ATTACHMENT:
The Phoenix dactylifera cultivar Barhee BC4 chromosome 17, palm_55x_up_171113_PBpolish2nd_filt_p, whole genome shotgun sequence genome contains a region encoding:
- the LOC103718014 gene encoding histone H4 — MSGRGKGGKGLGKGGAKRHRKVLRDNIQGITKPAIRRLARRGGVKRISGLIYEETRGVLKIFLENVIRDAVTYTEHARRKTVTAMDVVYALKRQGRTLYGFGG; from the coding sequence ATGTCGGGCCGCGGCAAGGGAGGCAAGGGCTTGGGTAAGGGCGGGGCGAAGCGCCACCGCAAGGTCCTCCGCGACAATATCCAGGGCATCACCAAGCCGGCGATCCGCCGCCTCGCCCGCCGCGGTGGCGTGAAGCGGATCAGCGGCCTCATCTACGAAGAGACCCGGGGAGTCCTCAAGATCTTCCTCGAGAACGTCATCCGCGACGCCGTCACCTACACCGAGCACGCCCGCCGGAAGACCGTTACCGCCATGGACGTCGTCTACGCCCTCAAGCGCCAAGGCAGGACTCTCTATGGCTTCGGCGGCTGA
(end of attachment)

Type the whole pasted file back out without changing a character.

The Phoenix dactylifera cultivar Barhee BC4 chromosome 17, palm_55x_up_171113_PBpolish2nd_filt_p, whole genome shotgun sequence genome contains a region encoding:
- the LOC103718014 gene encoding histone H4 — MSGRGKGGKGLGKGGAKRHRKVLRDNIQGITKPAIRRLARRGGVKRISGLIYEETRGVLKIFLENVIRDAVTYTEHARRKTVTAMDVVYALKRQGRTLYGFGG; from the coding sequence ATGTCGGGCCGCGGCAAGGGAGGCAAGGGCTTGGGTAAGGGCGGGGCGAAGCGCCACCGCAAGGTCCTCCGCGACAATATCCAGGGCATCACCAAGCCGGCGATCCGCCGCCTCGCCCGCCGCGGTGGCGTGAAGCGGATCAGCGGCCTCATCTACGAAGAGACCCGGGGAGTCCTCAAGATCTTCCTCGAGAACGTCATCCGCGACGCCGTCACCTACACCGAGCACGCCCGCCGGAAGACCGTTACCGCCATGGACGTCGTCTACGCCCTCAAGCGCCAAGGCAGGACTCTCTATGGCTTCGGCGGCTGA